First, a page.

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CPJ makes ominous prediction to media freedom in Sri Lanka

[TamilNet, Thursday, 29 April 2010 10:33 No Comment]

Bob Dietz, Asia Program Coordinator for media-watchdog Committee to Protect Journalists (CPJ), said in the organization’s website that while there is "a lull of sorts in outright attacks on the media as the Rajapaksa government takes stock of where it stands," the recent appointment of former Labor Minister Mervyn Silva as Sri Lanka’s deputy minister of media and information is "an indicator of what might come next for the media." CPJ noted that in December 2007 after Mr Silva showed up with a group of men at a TVstation to complain that the station has not covered one of his speeches, "[f]ive staff members reported being stabbed, beaten, or slashed with razor blades by unidentified men."

Full text of CPJ article follows:

Mervyn_Silva_01 In Sri Lanka, there is a lull of sorts in outright attacks on the media as the Rajapaksa government takes stock of where it stands, which is in a very strong position: Last May the government declared a final victory in the brutal 30-year conflict with Tamil secessionists. In January, President Mahinda Rajapksa won a convincing victory in the presidential elections, and in April, his United Peoples Freedom Alliance took 144 seats of the 225 member seats in parliamentary elections, with a chance to build a political coalition that will give him the two-thirds majority he needs to begin rewriting the constitution.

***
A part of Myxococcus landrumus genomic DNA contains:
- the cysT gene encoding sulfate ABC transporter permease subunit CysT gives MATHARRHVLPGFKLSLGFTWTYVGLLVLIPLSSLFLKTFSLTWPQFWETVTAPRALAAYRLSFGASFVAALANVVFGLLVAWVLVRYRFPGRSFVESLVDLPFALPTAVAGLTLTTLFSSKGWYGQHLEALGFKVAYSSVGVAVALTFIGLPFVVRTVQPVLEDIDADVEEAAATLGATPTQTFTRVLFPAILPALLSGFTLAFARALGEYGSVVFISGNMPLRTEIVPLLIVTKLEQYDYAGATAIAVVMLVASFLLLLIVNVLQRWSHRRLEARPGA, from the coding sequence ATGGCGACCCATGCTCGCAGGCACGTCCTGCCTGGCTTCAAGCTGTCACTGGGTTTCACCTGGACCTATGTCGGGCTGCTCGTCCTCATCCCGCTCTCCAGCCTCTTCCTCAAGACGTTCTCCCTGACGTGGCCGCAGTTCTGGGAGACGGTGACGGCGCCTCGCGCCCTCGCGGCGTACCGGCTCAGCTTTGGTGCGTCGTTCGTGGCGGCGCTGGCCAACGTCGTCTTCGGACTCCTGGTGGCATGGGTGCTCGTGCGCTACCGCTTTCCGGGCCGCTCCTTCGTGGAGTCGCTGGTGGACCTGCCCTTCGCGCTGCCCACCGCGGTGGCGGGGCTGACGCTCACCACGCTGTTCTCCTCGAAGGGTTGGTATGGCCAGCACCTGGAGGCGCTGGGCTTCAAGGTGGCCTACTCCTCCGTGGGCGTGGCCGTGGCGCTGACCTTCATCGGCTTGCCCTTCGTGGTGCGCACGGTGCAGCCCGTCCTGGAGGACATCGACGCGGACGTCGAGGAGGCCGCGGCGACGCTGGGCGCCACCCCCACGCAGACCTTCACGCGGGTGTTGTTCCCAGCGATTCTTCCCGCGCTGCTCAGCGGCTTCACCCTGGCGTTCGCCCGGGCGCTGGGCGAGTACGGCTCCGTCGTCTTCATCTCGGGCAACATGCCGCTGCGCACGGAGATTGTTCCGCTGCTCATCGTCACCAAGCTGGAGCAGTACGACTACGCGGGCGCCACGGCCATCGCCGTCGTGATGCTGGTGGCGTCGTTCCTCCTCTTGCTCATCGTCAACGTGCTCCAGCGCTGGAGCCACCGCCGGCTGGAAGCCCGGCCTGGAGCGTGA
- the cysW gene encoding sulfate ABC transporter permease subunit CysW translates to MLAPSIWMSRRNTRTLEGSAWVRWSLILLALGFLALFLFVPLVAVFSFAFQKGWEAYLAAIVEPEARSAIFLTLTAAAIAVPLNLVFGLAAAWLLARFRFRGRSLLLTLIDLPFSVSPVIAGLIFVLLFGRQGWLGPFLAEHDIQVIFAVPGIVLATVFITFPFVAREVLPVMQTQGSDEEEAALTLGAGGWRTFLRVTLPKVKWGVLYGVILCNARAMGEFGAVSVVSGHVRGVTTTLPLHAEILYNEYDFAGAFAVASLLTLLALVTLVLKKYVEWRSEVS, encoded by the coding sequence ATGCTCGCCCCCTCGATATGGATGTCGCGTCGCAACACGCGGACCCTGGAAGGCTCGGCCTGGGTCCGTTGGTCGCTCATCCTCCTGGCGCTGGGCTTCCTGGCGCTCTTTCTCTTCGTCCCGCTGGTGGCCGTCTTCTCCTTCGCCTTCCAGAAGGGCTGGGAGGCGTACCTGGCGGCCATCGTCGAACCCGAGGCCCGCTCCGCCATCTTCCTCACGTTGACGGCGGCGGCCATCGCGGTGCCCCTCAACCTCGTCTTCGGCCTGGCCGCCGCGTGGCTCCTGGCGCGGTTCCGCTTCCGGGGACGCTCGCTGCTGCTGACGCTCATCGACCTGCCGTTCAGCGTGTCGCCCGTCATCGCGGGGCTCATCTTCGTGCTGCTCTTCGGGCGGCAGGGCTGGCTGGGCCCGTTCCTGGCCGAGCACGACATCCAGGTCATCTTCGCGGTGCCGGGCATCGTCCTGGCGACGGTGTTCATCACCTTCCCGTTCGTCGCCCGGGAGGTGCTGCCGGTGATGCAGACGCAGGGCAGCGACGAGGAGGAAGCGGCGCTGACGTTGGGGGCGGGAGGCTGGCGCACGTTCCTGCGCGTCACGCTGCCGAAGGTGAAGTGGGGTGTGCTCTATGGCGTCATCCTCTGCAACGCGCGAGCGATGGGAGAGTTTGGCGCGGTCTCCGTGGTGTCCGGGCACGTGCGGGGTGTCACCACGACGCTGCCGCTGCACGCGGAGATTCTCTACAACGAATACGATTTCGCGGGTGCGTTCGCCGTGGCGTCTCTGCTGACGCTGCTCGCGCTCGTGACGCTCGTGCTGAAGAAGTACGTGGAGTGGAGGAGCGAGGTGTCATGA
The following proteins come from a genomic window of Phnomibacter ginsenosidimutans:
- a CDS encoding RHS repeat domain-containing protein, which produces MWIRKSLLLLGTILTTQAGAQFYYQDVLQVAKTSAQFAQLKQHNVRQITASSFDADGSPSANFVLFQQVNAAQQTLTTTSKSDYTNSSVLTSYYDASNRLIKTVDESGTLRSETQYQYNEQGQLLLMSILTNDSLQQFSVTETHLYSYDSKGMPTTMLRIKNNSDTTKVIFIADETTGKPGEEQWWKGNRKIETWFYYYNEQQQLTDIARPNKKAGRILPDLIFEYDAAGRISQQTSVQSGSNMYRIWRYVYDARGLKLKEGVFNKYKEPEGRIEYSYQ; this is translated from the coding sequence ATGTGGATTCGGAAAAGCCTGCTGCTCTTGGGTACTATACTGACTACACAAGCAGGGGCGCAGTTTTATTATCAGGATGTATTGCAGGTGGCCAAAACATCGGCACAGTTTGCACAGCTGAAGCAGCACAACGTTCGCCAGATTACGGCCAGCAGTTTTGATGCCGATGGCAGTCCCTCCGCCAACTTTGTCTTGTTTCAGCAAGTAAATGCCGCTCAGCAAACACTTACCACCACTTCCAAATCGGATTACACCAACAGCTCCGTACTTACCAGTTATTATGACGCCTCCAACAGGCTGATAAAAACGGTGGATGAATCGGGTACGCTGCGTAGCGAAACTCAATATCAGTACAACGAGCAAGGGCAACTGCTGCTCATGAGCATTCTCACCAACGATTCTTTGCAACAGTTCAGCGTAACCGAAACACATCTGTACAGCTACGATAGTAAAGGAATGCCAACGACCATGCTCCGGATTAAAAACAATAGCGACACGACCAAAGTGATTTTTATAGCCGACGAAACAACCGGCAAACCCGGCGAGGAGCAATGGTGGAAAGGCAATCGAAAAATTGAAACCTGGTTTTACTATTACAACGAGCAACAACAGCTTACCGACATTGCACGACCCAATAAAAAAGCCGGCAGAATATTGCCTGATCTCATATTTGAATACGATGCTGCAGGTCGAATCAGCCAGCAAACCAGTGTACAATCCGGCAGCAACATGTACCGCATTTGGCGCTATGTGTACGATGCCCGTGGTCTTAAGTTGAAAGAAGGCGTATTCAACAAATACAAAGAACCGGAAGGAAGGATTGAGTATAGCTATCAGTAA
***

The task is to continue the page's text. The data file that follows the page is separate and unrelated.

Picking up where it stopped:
The country’s media remain as partisan as ever, though some outlets have accepted that the Rajapaksa family has won, and have started to trim their anti-government stance. Others remain adamant in their opposition.

There was recently an indicator of what might come next for the media. The president appointed former Labor Minister Mervyn Silva to be his deputy minister of media and information. Silva’s appointment was confirmed by parliament on April 23.

We’ve [written] before about Silva, and it wasn’t very encouraging. In March 2008, we complained in a letter to the president about an incident in which state television employees reported a spate of attacks that began after many were involved in a much-publicized on-air dispute in December 2007 with then-Labor Minister Silva. He had shown up at the station with a group of men to complain that the station hadn’t covered one of his speeches. Five staff members reported being stabbed, beaten, or slashed with razor blades by unidentified men, according to The Associated Press.

And an update on another case: The wife of a missing journalist took matters into her own hands on April 22, and hand-delivered letters to all the new members arriving in parliament. Sandhya Eknaligoda wanted them to take action on her husband Prageeth’s disappearance. Police tried to stop her, but she managed to get her letters into the MPs’ hands. There is still no explanation for what has happened to her husband, a columnist and cartoonist for Lanka e News. Eknaligoda has been missing since January 24.

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